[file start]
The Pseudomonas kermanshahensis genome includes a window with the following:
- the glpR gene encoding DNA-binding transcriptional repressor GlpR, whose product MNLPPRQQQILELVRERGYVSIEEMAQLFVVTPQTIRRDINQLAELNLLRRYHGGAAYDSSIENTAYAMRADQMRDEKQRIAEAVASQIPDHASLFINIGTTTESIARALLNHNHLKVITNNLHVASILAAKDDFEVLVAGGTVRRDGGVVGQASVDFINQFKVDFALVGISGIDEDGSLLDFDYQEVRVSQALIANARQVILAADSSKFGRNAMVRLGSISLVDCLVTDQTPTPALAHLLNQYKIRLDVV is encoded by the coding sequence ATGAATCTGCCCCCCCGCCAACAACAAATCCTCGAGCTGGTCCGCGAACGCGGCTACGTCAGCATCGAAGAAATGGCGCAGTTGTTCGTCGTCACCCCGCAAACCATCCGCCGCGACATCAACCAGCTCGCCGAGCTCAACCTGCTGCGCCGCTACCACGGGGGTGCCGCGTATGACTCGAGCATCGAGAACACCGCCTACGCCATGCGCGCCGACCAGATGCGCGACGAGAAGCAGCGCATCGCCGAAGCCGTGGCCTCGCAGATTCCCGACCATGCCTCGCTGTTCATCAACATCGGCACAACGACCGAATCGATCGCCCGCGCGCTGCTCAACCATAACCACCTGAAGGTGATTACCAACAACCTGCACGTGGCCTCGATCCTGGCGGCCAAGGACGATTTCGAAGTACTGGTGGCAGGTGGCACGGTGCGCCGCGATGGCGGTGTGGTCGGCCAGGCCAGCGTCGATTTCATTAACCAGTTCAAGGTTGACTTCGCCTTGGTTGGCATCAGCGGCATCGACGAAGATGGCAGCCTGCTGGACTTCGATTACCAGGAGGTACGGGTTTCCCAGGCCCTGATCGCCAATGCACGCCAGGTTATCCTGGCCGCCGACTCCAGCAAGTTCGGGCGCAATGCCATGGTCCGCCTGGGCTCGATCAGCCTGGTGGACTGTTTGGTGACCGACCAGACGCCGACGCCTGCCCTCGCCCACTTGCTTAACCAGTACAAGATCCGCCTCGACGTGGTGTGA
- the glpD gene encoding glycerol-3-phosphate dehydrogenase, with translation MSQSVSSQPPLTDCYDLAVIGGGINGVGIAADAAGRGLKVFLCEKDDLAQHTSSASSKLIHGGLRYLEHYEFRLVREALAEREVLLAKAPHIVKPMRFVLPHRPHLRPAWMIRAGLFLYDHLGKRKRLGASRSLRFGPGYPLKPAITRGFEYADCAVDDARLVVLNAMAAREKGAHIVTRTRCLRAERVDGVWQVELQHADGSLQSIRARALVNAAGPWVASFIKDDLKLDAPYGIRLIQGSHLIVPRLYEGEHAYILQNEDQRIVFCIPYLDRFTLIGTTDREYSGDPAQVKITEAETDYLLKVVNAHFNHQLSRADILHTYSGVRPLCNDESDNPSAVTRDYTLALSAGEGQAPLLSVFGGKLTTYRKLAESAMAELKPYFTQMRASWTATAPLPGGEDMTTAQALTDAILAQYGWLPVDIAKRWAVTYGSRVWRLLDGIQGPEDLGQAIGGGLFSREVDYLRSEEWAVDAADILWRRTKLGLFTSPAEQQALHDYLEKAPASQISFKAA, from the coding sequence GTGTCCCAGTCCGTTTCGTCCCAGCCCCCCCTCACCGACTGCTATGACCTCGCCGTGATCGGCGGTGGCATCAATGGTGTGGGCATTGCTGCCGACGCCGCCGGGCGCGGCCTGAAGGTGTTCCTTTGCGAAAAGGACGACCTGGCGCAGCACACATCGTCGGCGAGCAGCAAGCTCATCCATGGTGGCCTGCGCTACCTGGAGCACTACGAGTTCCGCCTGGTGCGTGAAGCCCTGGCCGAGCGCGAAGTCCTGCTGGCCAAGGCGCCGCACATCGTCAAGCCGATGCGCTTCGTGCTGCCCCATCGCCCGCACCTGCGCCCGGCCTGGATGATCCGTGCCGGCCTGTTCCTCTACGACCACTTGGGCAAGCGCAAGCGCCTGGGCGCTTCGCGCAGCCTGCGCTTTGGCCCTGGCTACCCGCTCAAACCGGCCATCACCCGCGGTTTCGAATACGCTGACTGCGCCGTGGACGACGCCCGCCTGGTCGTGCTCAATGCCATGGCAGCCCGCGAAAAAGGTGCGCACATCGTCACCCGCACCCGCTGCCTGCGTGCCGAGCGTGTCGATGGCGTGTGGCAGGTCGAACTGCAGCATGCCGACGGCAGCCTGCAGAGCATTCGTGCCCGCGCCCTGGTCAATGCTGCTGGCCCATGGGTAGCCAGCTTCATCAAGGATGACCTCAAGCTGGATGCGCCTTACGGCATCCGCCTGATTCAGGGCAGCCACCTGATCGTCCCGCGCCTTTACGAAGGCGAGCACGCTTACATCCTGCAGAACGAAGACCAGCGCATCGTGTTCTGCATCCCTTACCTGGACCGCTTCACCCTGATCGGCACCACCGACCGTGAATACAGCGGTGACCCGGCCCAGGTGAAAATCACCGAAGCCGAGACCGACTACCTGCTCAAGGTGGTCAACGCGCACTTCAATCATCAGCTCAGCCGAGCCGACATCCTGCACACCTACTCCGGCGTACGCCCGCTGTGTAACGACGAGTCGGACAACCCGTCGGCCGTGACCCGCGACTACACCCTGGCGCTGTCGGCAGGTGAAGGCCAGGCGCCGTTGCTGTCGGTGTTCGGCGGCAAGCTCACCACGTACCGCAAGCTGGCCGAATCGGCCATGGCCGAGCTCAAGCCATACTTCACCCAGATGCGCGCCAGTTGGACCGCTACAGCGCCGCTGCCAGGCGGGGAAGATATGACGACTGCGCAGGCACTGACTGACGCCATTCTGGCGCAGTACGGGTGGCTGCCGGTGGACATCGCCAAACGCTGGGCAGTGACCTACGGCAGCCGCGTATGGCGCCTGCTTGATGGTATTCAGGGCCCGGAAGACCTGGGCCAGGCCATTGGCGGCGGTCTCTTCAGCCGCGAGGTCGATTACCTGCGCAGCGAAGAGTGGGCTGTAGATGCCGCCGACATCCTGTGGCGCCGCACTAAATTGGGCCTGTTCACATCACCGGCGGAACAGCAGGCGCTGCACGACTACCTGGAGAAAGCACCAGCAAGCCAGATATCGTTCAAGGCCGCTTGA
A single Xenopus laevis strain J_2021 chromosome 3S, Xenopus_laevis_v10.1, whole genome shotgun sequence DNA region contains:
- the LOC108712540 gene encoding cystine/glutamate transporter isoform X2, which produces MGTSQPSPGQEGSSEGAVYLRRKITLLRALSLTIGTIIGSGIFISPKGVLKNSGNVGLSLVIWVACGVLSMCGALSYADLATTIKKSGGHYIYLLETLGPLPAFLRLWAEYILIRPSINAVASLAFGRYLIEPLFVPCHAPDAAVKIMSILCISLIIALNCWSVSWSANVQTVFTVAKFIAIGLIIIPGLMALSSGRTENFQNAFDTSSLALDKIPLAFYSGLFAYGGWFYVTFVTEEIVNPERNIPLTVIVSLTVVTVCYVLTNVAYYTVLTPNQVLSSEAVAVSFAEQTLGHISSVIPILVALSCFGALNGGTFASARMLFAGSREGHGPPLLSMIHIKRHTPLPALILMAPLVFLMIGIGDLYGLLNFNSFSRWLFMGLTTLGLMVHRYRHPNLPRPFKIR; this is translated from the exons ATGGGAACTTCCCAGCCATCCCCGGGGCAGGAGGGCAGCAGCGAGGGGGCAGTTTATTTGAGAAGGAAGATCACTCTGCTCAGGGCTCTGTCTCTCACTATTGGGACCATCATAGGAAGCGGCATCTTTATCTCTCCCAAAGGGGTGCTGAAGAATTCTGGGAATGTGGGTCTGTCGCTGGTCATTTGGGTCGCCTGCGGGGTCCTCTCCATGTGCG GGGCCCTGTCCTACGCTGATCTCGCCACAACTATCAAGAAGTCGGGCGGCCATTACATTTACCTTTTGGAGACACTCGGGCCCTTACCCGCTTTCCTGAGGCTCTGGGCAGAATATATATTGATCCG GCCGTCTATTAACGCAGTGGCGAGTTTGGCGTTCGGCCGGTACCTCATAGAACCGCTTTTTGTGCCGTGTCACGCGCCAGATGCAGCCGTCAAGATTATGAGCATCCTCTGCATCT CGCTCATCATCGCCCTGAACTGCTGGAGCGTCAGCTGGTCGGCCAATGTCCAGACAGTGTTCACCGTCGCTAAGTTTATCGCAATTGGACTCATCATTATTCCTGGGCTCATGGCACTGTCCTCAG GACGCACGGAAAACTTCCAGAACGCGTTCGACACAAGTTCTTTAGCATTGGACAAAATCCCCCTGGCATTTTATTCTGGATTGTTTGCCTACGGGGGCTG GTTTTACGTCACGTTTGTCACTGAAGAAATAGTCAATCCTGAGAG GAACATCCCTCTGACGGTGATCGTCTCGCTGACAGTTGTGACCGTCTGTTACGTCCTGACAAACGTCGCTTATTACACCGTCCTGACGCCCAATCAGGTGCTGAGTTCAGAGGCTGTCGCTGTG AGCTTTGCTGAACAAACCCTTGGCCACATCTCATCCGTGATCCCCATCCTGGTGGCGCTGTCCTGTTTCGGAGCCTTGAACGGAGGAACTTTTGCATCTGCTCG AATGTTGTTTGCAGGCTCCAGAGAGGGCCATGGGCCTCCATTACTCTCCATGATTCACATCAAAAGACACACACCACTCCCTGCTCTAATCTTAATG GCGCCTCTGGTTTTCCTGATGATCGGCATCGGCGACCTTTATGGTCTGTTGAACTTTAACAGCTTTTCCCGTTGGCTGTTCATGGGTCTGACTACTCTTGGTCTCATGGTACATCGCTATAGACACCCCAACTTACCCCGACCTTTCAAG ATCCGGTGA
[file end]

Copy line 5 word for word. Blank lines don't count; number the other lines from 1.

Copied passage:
- the LOC108712540 gene encoding cystine/glutamate transporter isoform X2, which produces MGTSQPSPGQEGSSEGAVYLRRKITLLRALSLTIGTIIGSGIFISPKGVLKNSGNVGLSLVIWVACGVLSMCGALSYADLATTIKKSGGHYIYLLETLGPLPAFLRLWAEYILIRPSINAVASLAFGRYLIEPLFVPCHAPDAAVKIMSILCISLIIALNCWSVSWSANVQTVFTVAKFIAIGLIIIPGLMALSSGRTENFQNAFDTSSLALDKIPLAFYSGLFAYGGWFYVTFVTEEIVNPERNIPLTVIVSLTVVTVCYVLTNVAYYTVLTPNQVLSSEAVAVSFAEQTLGHISSVIPILVALSCFGALNGGTFASARMLFAGSREGHGPPLLSMIHIKRHTPLPALILMAPLVFLMIGIGDLYGLLNFNSFSRWLFMGLTTLGLMVHRYRHPNLPRPFKIR; this is translated from the exons ATGGGAACTTCCCAGCCATCCCCGGGGCAGGAGGGCAGCAGCGAGGGGGCAGTTTATTTGAGAAGGAAGATCACTCTGCTCAGGGCTCTGTCTCTCACTATTGGGACCATCATAGGAAGCGGCATCTTTATCTCTCCCAAAGGGGTGCTGAAGAATTCTGGGAATGTGGGTCTGTCGCTGGTCATTTGGGTCGCCTGCGGGGTCCTCTCCATGTGCG GGGCCCTGTCCTACGCTGATCTCGCCACAACTATCAAGAAGTCGGGCGGCCATTACATTTACCTTTTGGAGACACTCGGGCCCTTACCCGCTTTCCTGAGGCTCTGGGCAGAATATATATTGATCCG GCCGTCTATTAACGCAGTGGCGAGTTTGGCGTTCGGCCGGTACCTCATAGAACCGCTTTTTGTGCCGTGTCACGCGCCAGATGCAGCCGTCAAGATTATGAGCATCCTCTGCATCT CGCTCATCATCGCCCTGAACTGCTGGAGCGTCAGCTGGTCGGCCAATGTCCAGACAGTGTTCACCGTCGCTAAGTTTATCGCAATTGGACTCATCATTATTCCTGGGCTCATGGCACTGTCCTCAG GACGCACGGAAAACTTCCAGAACGCGTTCGACACAAGTTCTTTAGCATTGGACAAAATCCCCCTGGCATTTTATTCTGGATTGTTTGCCTACGGGGGCTG GTTTTACGTCACGTTTGTCACTGAAGAAATAGTCAATCCTGAGAG GAACATCCCTCTGACGGTGATCGTCTCGCTGACAGTTGTGACCGTCTGTTACGTCCTGACAAACGTCGCTTATTACACCGTCCTGACGCCCAATCAGGTGCTGAGTTCAGAGGCTGTCGCTGTG AGCTTTGCTGAACAAACCCTTGGCCACATCTCATCCGTGATCCCCATCCTGGTGGCGCTGTCCTGTTTCGGAGCCTTGAACGGAGGAACTTTTGCATCTGCTCG AATGTTGTTTGCAGGCTCCAGAGAGGGCCATGGGCCTCCATTACTCTCCATGATTCACATCAAAAGACACACACCACTCCCTGCTCTAATCTTAATG GCGCCTCTGGTTTTCCTGATGATCGGCATCGGCGACCTTTATGGTCTGTTGAACTTTAACAGCTTTTCCCGTTGGCTGTTCATGGGTCTGACTACTCTTGGTCTCATGGTACATCGCTATAGACACCCCAACTTACCCCGACCTTTCAAG ATCCGGTGA